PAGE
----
Roger Federer Not Keen on his Kids Following in Footsteps

AFP
Roger Federer says he's a big believer in kids playing sport, but he's not keen on his own children following in his footsteps.

Roger Federer says he's a big believer in kids playing sport, but he's not keen on his own children following in his footsteps.

The Swiss great and wife Mirka had identical twins Myla Rose and Charlene Riva in 2009 and another set came along five years later, Leo and Lenny.

They are occasionally seen watching their dad ply his trade, but after years travelling the world on the tennis tour, the 36-year-old would prefer not to have to do it all over again.

"I mean, I hope they don't just because we don't need another 25 years on tour," he said at the Australian Open when asked if he would encourage them to be professional players.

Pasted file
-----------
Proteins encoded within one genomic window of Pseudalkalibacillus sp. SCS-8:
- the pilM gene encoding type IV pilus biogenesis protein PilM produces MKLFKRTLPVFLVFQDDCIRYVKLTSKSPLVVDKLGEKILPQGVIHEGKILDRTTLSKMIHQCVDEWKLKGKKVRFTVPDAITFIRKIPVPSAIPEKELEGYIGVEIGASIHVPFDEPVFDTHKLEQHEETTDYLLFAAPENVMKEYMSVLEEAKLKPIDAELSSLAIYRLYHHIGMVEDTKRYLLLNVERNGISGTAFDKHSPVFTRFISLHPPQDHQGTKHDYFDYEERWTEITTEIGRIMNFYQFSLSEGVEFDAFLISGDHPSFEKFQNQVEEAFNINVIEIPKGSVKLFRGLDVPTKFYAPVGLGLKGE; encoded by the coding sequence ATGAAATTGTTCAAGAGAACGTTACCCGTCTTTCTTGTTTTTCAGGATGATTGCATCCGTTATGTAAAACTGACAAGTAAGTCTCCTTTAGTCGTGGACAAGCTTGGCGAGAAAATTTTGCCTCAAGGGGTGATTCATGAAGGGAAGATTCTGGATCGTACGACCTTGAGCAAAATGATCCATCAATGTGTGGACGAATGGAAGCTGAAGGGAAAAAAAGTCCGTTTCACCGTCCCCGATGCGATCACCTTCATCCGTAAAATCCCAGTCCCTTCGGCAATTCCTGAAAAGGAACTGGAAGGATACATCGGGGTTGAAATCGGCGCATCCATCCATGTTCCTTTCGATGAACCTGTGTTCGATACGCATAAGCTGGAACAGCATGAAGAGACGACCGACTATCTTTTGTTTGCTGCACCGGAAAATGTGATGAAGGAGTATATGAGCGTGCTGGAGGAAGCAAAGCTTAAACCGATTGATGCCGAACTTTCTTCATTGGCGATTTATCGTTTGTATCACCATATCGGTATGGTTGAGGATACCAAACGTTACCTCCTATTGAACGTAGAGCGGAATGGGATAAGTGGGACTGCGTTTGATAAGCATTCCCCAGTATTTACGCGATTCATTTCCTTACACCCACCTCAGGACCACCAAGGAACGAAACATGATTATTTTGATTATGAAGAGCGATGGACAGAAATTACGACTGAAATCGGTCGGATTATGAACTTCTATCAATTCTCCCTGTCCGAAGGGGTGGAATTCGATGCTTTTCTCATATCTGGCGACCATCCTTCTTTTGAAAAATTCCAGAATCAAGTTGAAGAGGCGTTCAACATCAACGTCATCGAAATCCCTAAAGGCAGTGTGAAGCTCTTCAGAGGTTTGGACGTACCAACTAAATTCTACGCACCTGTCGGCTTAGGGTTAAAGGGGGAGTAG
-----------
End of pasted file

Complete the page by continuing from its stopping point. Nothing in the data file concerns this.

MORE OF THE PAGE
But he added: "No, I'm just a supportive parent. I can't tell which direction they're going to go.

"If there's going to be anything in sports or somewhere in finance or business, I have no idea where they're going to go. All I know is I'll be incredibly supportive of them."

He did reveal they already play tennis, not because he has been encouraging them, but because their friends all do and he doesn't want them to feel left out.

"I'm happy they all do play tennis a little bit because basically literally all our friends who have kids as well, they all play tennis," he said.

"I wouldn't want my kids to be the only ones who don't play tennis, so with my wife we have sort of a little requirement on things they have to do in their life, and tennis is unfortunately one of them.

"It's not because we want them to. It's because I think it would be a pity if they played no tennis at all."

Despite the reluctance for his children to follow in his footsteps, Federer, who is chasing a 20th Grand Slam in Melbourne, is a great believer in kids playing sport more generally, believing it can teach them a lot.

"I think it's great for them to do sports early on in their life. I think it's good for them," he said.

"Winning, losing, that comes a little bit later, but you learn a lot from that. I did anyway. I think also you make a lot of friends through sports.

"You get to know yourself a bit better. It's healthy. You move around. You go outside. I'm a big believer in these things."